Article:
2 unit History summer courses with open seats!

Session A- 2 Unit Courses in History 

History N100.001: Financial Crisis, Inequality and Globalization: A Transnational Economic History from the Great Depression to the Great Recession (1920s – 2010s)
• This is a 2 unit course. It does not fulfill a major requirement.

In 2003, during the annual meeting of the American Economic Association, one of its distinguished members, Nobel laureate Robert Lucas confidently proclaimed to his colleagues that the “central problem of depression prevention has been solved, for all practical purposes, and has in fact been solved for many decades.” Just a few years later, during the 2008 Great Recession, his claim was put to the test. If Lucas has been proven right, we can ask at what cost had the global economy been saved from collapse, and for whose benefit? Answers to these questions, as we will discover in this course, critically depend on how we understand the 1929 Great Depression. We will trace what lessons liberal and authoritarian political regimes learned from the Great Depression, and which ones they forgot, and when. Doing this will permit us to evaluate the connections between economic inequality and globalization that give rise to enormous outpouring of professional and popular analysis in the aftermath of financial crisis. Topics covered include global responses to the Great Depression, the Bretton Woods system, 1980s debt crisis, 1990s Asian financial crisis, and the Great Recession.
Andrej Milivojevic
60 Barrows
TuTh, 4–6 p.m. | May 21–June 29
Class #: 13549

History N100.002: Pills, Profit, and Power: The History of Medicine in America
• This is a 2 unit course. It does not fulfill a major requirement.

Last year, the Centers for Disease Control and Prevention (CDC) reported that life expectancy in the United States has declined for the second consecutive year in a row, even though it spends more on healthcare than any other country.  How did this come to be?  In an attempt to answer this question, this course examines the cultural, social, political, economic, and intellectual history of American medicine from the eighteenth century to the present. Topics include: Affordable Care Act (Obamacare), bloodletting, health citizenship, bioethics, the AIDS epidemic, the Tuskegee Syphilis Study, mental health, women’s health, health activism, disability, and the opioid crisis.
Aimee Medeiros
9 Lewis
MW, 12–2 p.m. | May 21–June 29
Class #: 14213


Session D- 2 Unit Courses in History 

History N100.003: American Business History
• This is a 2 unit course. It does not fulfill a major requirement.

When President Calvin Coolidge declared in 1925 that “the chief business of the American people is business,” he was not making a historical argument, though it would have been a defensible one. Nearly a century earlier, French visitor, Alexis de Tocqueville, made a similar observation. Indeed, America was colonized by joint-stock corporations! Understanding the history of American business can therefore unlock a great deal about America itself. How did the exchange of capital become capitalism? How have markets and firms been constructed politically and socially? Is the history of American business primarily one of creative entrepreneurs or exploitative opportunists? What is the relationship between capitalism, gender, and race? In this course, we will explore these questions on a chronological journey from seventeenth-century joint-stock colonization to twenty-first century high-frequency trading.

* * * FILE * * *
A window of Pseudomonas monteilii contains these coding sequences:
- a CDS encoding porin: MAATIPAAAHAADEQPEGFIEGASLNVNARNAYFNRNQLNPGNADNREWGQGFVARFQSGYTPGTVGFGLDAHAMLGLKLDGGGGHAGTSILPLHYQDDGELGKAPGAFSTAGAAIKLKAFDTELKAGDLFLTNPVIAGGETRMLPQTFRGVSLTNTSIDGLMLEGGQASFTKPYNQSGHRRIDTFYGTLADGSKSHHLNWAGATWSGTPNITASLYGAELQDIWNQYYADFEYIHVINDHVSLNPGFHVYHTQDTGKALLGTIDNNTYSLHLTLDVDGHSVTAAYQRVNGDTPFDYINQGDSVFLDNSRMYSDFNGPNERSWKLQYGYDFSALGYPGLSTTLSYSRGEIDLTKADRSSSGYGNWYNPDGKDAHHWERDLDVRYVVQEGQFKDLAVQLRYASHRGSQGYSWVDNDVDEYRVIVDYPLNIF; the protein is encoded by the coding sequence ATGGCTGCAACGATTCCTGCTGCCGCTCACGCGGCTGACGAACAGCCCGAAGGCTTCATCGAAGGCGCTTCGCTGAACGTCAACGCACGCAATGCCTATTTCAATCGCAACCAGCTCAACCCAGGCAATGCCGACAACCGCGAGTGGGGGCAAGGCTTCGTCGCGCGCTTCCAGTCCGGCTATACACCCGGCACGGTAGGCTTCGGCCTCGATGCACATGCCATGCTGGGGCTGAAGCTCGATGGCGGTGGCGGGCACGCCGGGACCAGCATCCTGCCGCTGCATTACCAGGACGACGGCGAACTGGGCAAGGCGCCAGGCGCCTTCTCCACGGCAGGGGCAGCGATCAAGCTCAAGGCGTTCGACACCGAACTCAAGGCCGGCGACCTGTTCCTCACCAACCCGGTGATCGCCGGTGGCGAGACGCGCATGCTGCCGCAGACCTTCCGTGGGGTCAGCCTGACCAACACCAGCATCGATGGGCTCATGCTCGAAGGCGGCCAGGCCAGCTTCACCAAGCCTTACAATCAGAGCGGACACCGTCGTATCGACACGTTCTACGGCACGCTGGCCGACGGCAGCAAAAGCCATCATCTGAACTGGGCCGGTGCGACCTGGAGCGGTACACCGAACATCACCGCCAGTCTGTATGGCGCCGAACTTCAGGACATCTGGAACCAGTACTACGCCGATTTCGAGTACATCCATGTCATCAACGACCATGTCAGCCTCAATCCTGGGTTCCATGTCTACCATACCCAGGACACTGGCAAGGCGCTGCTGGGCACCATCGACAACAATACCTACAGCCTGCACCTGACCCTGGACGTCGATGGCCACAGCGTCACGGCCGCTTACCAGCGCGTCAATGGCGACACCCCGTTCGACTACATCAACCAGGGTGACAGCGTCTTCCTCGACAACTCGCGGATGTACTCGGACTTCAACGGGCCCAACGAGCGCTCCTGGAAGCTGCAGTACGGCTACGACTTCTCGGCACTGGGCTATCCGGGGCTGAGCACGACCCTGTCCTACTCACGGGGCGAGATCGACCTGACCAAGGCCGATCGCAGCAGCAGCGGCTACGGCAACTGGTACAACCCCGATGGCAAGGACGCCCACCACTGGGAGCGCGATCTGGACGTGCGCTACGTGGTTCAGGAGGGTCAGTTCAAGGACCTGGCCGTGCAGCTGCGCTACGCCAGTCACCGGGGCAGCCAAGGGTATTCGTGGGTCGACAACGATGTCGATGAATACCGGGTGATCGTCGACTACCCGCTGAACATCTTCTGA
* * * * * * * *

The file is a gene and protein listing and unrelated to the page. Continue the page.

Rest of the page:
Daniel M Robert
2 LeConte
TuTh, 2–4 p.m. | July 2–August 10
Class #: 15013

History N100.005: Youth in Revolt: Post-1945 Europe through Film
• This is a 2 unit course. It does not fulfill a major requirement.

Thoroughly devastated by war and the Holocaust, the Europe of the 1940s was poor, ethnically homogeneous, and politically divided into democratic-capitalist and Communist blocs. By the 1990s, Germany was reunified, the Soviet Union withdrawn from Eastern Europe, and the European Union expanded to include states formerly under Soviet rule. But the road to prosperity and unity required the revolutionary ideas and actions of youth.  In this course, we use award-winning feature films from the 1940s through the 1990s as our major primary sources for evaluating the major social, political, and cultural upheavals through which contemporary Europe emerged from its darkest decade. Topics addressed include the psychological aftershocks of fascism and Nazism; the decolonization of the British and French empires and the rise of racial and religious minorities in London, Paris and Berlin; the Sovietization of Eastern Europe and the rise of a dissident culture; the sexual revolution; the rise of television, rock n’roll, and the mass media; and the politics of Communism and anti-Communism in the Cold War.Focusing on films from England, France, West Germany, and East Germany, our major theme is generational revolt. In postwar Europe, each generation of youth revolted against  different aspects of politics and culture: outdated gender and sexual norms, the repression of wartime memory and guilt, political parties, universities and professions, the shallowness of consumer society, conformity under dictatorship.
Matthew Specter
180 Tan
TuTh, 10 a.m. – 12 p.m. | July 2–August 10
Class #: 15125